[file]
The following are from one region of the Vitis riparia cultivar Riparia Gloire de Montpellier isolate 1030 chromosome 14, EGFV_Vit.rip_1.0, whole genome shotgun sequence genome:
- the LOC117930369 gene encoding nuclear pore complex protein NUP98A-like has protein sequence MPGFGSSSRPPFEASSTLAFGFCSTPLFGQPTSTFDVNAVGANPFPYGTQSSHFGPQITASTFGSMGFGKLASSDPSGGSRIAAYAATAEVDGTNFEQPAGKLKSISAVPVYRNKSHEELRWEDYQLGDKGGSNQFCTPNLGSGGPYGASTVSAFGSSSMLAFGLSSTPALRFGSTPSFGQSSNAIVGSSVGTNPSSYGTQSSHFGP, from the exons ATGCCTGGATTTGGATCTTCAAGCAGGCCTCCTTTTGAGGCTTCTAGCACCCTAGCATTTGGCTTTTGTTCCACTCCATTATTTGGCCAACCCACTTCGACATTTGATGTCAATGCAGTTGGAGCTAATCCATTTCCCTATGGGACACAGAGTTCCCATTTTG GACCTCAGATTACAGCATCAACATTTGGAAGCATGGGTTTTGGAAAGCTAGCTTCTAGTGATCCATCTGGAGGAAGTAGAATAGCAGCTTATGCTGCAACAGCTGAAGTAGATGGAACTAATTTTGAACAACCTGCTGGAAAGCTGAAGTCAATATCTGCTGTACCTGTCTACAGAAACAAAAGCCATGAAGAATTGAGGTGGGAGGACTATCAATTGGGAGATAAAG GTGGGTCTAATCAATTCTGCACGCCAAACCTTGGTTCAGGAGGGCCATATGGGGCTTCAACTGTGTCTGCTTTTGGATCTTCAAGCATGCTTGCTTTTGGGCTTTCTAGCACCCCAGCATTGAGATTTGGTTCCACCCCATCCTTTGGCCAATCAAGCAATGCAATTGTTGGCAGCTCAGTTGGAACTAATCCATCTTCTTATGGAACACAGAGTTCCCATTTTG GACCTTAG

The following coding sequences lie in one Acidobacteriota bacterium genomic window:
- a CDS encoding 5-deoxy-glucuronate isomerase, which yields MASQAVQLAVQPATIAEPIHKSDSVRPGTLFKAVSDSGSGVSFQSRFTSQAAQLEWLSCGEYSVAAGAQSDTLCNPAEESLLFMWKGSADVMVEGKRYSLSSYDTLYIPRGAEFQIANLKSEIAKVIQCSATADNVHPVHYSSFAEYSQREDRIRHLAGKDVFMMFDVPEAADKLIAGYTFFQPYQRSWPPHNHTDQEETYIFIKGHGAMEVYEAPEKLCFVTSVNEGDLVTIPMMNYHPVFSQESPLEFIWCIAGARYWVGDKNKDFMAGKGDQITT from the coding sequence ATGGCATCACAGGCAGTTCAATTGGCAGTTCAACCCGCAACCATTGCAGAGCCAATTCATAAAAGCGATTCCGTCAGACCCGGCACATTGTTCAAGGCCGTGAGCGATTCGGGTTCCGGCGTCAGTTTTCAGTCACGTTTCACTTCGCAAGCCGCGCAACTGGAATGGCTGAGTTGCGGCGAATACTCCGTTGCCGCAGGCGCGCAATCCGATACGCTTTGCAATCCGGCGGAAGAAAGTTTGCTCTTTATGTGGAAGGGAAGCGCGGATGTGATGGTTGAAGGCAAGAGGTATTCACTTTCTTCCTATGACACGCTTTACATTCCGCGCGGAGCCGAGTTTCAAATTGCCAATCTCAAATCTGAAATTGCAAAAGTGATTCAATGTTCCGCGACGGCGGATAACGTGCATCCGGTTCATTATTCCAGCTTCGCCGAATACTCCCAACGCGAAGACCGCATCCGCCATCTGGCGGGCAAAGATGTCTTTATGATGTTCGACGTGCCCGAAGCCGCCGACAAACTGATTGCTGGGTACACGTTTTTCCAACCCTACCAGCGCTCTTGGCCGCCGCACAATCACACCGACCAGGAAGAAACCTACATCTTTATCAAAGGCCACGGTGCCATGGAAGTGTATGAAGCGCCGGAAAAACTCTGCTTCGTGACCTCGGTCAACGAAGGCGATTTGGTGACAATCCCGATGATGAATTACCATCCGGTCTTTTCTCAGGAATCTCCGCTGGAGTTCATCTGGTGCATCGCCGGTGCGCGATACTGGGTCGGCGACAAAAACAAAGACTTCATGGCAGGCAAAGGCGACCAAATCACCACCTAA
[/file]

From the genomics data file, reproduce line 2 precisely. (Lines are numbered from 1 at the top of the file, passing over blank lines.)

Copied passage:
- the LOC117930369 gene encoding nuclear pore complex protein NUP98A-like has protein sequence MPGFGSSSRPPFEASSTLAFGFCSTPLFGQPTSTFDVNAVGANPFPYGTQSSHFGPQITASTFGSMGFGKLASSDPSGGSRIAAYAATAEVDGTNFEQPAGKLKSISAVPVYRNKSHEELRWEDYQLGDKGGSNQFCTPNLGSGGPYGASTVSAFGSSSMLAFGLSSTPALRFGSTPSFGQSSNAIVGSSVGTNPSSYGTQSSHFGP, from the exons ATGCCTGGATTTGGATCTTCAAGCAGGCCTCCTTTTGAGGCTTCTAGCACCCTAGCATTTGGCTTTTGTTCCACTCCATTATTTGGCCAACCCACTTCGACATTTGATGTCAATGCAGTTGGAGCTAATCCATTTCCCTATGGGACACAGAGTTCCCATTTTG GACCTCAGATTACAGCATCAACATTTGGAAGCATGGGTTTTGGAAAGCTAGCTTCTAGTGATCCATCTGGAGGAAGTAGAATAGCAGCTTATGCTGCAACAGCTGAAGTAGATGGAACTAATTTTGAACAACCTGCTGGAAAGCTGAAGTCAATATCTGCTGTACCTGTCTACAGAAACAAAAGCCATGAAGAATTGAGGTGGGAGGACTATCAATTGGGAGATAAAG GTGGGTCTAATCAATTCTGCACGCCAAACCTTGGTTCAGGAGGGCCATATGGGGCTTCAACTGTGTCTGCTTTTGGATCTTCAAGCATGCTTGCTTTTGGGCTTTCTAGCACCCCAGCATTGAGATTTGGTTCCACCCCATCCTTTGGCCAATCAAGCAATGCAATTGTTGGCAGCTCAGTTGGAACTAATCCATCTTCTTATGGAACACAGAGTTCCCATTTTG GACCTTAG